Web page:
- When a positive advice is given, the garden is informed by the IPEN Coordination Group within six weeks about the admission as IPEN member, and the garden name, city, country, Institution Code and month of joining, are recorded in the IPEN membership database. When there are doubts as to whether the institution can manage certain aspects of the IPEN main principles, the IPEN Coordination Group will also inform the garden, and discuss whether the concerns can be resolved.
- The implementation and recording of the IPEN Numbers must be ensured as soon as possible.
IPEN is a network based on voluntary membership of botanic gardens, not a funded organization, nor a legal entity*. The efforts to develop and coordinate IPEN has been shared between several organizations.
BGCI has undertaken the task of hosting the IPEN webpages, i.a., providing the actual list of IPEN members.
An IPEN Secretariat has been established at the Botanical Garden of the University of Vienna (supported by voluntary financial contributions of a number of IPEN members and BG-networks), receiving the membership applications and supporting IPEN members logistically.
At first, the IABG/BGCI Consortium of Botanic Gardens in the EU was the panel to promote IPEN. In order to promote IPEN at the international level, it was decided to create a panel of advisors to advise on individual applications by botanic gardens: the IPEN National Node Network. Every representative of the Consortium was asked to suggest a person within national or regional networks of botanic gardens who can act as contact person for IPEN, the so-called IPEN National Node. The IPEN National Node Network is open for every country to be represented. The role of the IPEN National Nodes is:
- to promote IPEN in their country or region by initiating the discussion on IPEN in their national network
- to ensure, that the IPEN applicants of their country/region meet the IPEN criteria
- to advise BGCI in the decision if the applications for membership can be accepted
- to ensure that all accepted applicants are put on the IPEN membership list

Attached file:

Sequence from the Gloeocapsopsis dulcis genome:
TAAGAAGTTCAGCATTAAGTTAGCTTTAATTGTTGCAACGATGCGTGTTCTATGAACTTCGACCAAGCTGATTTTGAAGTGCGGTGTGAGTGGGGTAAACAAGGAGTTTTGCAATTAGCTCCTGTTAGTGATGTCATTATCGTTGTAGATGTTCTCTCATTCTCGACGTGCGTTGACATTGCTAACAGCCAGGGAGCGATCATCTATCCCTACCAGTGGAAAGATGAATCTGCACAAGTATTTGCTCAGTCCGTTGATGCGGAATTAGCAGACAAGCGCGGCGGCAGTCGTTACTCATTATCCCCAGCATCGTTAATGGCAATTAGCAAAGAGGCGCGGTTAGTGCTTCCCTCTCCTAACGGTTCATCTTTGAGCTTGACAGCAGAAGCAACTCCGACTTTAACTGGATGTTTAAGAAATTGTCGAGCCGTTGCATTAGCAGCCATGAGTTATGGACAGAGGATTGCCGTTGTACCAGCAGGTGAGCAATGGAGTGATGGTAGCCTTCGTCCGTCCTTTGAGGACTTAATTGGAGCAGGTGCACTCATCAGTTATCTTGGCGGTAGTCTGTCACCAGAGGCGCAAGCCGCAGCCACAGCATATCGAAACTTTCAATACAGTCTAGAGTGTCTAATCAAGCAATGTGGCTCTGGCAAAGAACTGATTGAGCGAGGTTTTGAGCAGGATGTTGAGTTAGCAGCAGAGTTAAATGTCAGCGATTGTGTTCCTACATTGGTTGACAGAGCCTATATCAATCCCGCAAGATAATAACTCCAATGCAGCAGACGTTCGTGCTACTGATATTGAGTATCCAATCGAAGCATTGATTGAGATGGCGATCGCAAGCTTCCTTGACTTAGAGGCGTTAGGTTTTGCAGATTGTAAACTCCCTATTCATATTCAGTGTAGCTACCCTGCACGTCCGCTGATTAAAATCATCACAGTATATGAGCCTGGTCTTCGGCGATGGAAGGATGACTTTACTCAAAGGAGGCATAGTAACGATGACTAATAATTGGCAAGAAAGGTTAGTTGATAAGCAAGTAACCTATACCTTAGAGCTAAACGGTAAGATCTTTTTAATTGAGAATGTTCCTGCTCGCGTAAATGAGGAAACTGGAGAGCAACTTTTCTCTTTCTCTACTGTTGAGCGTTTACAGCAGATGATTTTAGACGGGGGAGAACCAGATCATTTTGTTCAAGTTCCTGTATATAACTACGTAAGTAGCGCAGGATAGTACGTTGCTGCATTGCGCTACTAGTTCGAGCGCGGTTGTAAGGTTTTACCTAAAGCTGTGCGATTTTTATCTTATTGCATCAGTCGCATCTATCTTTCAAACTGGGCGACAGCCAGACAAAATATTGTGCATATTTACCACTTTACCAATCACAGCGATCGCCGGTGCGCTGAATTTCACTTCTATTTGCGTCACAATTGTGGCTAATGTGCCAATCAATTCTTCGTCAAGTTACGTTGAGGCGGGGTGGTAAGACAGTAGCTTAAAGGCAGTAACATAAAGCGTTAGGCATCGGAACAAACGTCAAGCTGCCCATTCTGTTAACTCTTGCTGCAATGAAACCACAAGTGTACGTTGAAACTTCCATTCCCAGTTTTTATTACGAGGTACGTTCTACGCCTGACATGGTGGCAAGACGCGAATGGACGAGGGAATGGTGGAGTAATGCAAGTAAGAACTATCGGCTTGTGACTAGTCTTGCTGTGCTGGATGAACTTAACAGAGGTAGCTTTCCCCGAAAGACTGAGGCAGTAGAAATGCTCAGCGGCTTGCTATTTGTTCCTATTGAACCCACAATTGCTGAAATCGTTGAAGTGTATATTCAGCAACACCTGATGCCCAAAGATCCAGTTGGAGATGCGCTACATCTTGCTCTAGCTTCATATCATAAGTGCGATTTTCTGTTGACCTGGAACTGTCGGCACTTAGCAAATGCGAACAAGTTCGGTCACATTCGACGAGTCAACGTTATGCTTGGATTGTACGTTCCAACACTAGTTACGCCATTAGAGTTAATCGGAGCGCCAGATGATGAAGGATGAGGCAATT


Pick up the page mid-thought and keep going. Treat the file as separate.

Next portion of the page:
The working group responsible for the further development of IPEN is the so-called IPEN Coordination Group. The work of the Task Force includes:
- review IPEN against new protocols and other measures emanating from the CBD
- further development and updating of the IPEN website
- further development and updating of the IPEN documents
- finding answers to the “Frequently Asked Questions”
- assist the discussions within the national networks of botanic gardens
*For practical reasons (e.g., for being eligible for project funding), IPEN might seek the status of a legal body. In this case, all members will be informed about the corresponding steps and procedures.
|Botanic Garden||Institutions holding documented collections of living plants for the purposes of scientific research, conservation, display and education.|
|Commercial use / non-commercial use||Pursues business interests, takes profit/ pursuing no business interests, not looking for profit.|
|Country of origin of genetic resources||Country which possesses those genetic resources in in-situ conditions.|
|Country providing genetic resources||Country supplying genetic resources collected from in-situ sources, including populations of both wild and domesticated species, or taken from ex-situ sources, which may or may not have originated in that country.|
|Plant genetic resource||Plant genetic material of actual or potential value. This definition covers both living and not living material. The Code of Conduct and IPEN covers only the exchange of living plant material (living plants or parts of plants, diaspores) thus falling in the definition of genetic resources.|
|Use / utilization||To make use of an existing possibility; to use something for a specific purpose.|
|ABS||Access and benefit sharing|
|ABS CHM||ABS Clearing House Mechanism|
|ABS-MT||ABS Mangement Tool|
|BGCI||Botanic Gardens Conservation International|
|CBD||Convention on Biological Diversity|
|CNA||Competant National Authority|
|CoC||Code of Conduct|
|CoO||Country of Origin|
|ICNP||Intergovernmental Committee for the Nagoya Protocol|
|IP(R)||Intellectual Property (Rights)|
|IPEN||International Plant Exchange Network|
|ITPGRFA||International Treaty on Plant Genetic Resources for Food and Agriculture|
|MATs||Mutually Agreed Terms|
|MCC||Model Contractual Clause|
|MTA||Material Transfer Agreement|
|NBSAP||National Biodiversity Strategies and Action Plan|
|NFP||National Focal Point|
|PIC||Prior Informed Consent|
|TK||Traditional knowledge (of local communities)|
|WIPO||Intergovernmental Committee on Intellectual Property and Genetic Resources|
IPEN Secretariat and Coordination Group
c/o Core Facility Botanical Garden, University of Vienna, Rennweg 14, 1030 Vienna, Austria.